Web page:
12 LinkedIn Mistakes to Avoid and Video Tips to Get Maximum Exposure

The drive to achieve outstanding results is a shared experience, akin to navigating the complexities of a competitive landscape. This is an arena guided by data, where professionals are often propelled to explore every avenue to enhance metrics such as clicks, impressions, purchases, and followers. Yet, it's crucial to pause and consider the ethical dimensions of our strategies. The allure of immediate gains through questionable practices may seem appealing, but it's essential to recognize that these short-term victories can lead to long-term repercussions.

The temptation to adopt less-than-ethical tactics can sometimes seem overwhelming. Many marketers, driven by a desire for efficiency, might not initially see their strategies as inappropriate or unethical. However, integrity and authenticity are the cornerstones of sustainable success in our industry.

LinkedIn mistakes to avoid

Being less than honest or sleazy is also pretty effective, at least on a surface level. These tricks and traps work well initially, so why not use them?

The problem is that it's only temporary. Sleaze will net you a slight boost in your numbers, but there's no way you can build the foundation for your marketing on dishonest practices. Over time, clients, customers, other companies, and even algorithms will pick up on your actions, and you will suffer the consequences.

Marketing on LinkedIn is no different. There's a right way to do it and a wrong way to do it. The wrong way may be tempting, but no one wants to deal with that approach at the end of the day.

Long term, the risks aren't worth it. You should even go so far as to avoid many sleazy practices like the plague since they do hurt your long-term growth. Here's a list of sleazy practices, as well as some deadly mistakes, you want to avoid at all costs when building your LinkedIn presence:


Contacting the wrong people

Getting a significant number of followers is great, but why contact someone who works in a different field, lives in a different country, and speaks a foreign language? The odds of them accepting your request are already low enough. At this point, you'd be harming your profile's reputation little by little.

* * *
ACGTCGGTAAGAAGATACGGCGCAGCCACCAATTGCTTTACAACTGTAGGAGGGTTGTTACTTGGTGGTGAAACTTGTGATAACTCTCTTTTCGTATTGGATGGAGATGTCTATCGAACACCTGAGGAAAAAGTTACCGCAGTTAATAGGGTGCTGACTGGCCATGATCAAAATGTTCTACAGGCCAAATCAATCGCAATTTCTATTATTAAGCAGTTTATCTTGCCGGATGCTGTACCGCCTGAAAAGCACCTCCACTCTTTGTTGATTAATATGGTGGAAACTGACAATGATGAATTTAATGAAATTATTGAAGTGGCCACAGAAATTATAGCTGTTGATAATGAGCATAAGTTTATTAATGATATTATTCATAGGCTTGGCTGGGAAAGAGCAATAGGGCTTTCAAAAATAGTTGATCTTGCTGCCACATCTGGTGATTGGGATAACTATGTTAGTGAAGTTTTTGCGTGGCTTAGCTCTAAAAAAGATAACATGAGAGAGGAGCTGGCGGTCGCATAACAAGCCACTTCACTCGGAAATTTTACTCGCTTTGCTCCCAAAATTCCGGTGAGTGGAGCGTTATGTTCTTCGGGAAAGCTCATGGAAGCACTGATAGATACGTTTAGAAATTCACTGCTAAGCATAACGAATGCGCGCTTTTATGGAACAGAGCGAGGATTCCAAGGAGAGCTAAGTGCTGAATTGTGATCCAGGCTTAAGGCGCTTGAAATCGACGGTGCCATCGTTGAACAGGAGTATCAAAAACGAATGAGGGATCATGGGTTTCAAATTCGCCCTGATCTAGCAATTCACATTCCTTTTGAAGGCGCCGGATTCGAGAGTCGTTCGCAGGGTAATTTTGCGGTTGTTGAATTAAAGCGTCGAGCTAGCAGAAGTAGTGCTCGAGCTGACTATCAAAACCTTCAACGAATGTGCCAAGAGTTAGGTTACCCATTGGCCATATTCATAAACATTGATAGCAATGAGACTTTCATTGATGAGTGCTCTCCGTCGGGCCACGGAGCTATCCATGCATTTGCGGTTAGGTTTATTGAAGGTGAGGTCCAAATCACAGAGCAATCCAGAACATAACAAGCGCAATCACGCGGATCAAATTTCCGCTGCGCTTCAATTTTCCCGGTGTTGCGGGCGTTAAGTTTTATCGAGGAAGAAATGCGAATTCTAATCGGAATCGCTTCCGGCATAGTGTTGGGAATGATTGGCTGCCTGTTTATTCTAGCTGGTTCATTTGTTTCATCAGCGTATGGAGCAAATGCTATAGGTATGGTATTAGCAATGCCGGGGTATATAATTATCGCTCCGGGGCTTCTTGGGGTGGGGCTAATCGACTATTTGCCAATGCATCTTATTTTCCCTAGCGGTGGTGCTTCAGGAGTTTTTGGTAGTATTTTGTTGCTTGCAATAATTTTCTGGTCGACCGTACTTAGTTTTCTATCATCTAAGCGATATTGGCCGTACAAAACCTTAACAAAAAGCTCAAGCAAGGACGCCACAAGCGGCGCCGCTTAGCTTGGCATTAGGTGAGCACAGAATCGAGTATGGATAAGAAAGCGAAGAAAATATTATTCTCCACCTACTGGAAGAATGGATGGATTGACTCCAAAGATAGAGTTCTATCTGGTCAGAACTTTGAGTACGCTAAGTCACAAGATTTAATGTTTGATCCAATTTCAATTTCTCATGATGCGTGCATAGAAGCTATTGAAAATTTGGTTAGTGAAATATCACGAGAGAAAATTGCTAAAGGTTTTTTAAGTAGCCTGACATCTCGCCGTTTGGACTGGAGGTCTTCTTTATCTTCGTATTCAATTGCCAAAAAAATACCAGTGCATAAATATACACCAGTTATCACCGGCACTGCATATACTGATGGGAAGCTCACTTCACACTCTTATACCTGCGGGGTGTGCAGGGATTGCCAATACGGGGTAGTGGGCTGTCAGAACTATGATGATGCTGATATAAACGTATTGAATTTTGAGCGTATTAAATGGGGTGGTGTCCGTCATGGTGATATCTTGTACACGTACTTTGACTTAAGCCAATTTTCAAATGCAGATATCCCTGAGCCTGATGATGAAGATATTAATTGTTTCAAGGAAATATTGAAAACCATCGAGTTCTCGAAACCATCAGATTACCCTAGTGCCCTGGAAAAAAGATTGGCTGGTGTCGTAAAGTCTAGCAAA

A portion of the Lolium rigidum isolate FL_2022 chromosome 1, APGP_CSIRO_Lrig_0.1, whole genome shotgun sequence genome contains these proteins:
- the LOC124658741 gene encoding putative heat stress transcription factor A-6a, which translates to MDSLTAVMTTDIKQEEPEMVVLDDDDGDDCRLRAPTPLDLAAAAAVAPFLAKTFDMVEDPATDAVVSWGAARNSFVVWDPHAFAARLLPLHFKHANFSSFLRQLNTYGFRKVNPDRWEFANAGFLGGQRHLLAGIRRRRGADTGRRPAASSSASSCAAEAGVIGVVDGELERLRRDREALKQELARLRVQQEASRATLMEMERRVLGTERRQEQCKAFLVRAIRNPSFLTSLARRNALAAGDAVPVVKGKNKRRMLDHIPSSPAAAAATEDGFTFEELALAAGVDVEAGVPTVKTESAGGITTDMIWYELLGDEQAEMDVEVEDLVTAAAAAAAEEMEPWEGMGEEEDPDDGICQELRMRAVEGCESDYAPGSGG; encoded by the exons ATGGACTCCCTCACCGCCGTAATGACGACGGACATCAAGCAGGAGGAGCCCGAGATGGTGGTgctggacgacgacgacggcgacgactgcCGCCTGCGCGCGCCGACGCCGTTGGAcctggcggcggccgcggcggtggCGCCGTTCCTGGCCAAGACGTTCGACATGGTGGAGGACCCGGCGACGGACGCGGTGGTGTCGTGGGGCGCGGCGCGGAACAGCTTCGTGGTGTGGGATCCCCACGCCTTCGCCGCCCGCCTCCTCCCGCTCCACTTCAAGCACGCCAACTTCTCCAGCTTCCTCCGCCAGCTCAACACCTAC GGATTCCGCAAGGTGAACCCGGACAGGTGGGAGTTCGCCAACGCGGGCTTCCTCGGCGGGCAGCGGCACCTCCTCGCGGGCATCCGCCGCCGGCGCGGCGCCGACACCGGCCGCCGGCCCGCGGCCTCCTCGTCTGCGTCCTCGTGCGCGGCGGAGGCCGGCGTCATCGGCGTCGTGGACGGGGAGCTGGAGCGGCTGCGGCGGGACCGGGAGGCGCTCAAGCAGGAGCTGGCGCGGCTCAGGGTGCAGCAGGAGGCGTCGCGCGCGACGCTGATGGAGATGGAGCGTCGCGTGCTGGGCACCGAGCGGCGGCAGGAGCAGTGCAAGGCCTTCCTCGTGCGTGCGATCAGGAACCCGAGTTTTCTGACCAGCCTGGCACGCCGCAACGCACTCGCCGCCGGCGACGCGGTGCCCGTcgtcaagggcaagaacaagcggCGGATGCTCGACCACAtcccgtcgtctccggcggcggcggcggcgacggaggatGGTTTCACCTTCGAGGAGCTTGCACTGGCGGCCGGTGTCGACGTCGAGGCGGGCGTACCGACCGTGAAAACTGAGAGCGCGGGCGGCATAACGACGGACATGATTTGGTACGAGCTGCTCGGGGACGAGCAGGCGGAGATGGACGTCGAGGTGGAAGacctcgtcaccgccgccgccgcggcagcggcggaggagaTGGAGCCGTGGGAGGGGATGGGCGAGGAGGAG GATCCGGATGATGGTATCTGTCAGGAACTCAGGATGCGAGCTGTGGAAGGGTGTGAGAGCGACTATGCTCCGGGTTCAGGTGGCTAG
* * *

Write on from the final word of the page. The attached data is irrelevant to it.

Your connections need to remain honest. It has to be people you already know in some way or people that are relevant to what you do. Before sending them a connection request, ask yourself if they are also interested in connecting with you. There's no point going for total strangers. They have no reason to connect with you anyway. You'll just come off as sleazy.

Asking the wrong people for endorsements, recommendations, or referrals.

There's no point in asking someone you don't know to write you a recommendation. The odds of them doing it are astronomically low. The upside is already negligible, but the downside is also wrong. If you go around asking people who don't know you for undeserved favors, then if, in the future, you do meet them and try to work with them, they may have had a terrible first impression of you. You could even get your account reported for spam, and Linkedin may even suspend you, or you could be flagged by the algorithm and get de-prioritized. Dishonest work has real dangers, so just keep it safe and honest.


Trying to undermine other people on the platform

You may think that getting a quick jab in against one of your competitors will do you some good, mainly if you write a killer comment under one of their posts, but the truth is that it's just seen as unprofessional. As you know, being unprofessional on Linkedin is the last thing you want to be. Generally, you should avoid confronting or calling out your peers publicly. It doesn't sit well with most people.


Using fake information

Putting in fake jobs or experience that you never had can be highly tempting because who will check? Most people aren't going to run background checks on your information. The issue is that those who do are typically the ones that matter the most: potential employers and big clients. These people will do their due diligence when verifying your profile information because their money's on the line. They will ensure you have a programming degree and have worked with that company for four years. It's easy to make up the lie, but the hard part is keeping it going. Once you start coming under scrutiny, it'll become harder and harder to keep up appearances. Seeing that someone is lying is, to no one's surprise, the fastest way to never want to do business with them ever again.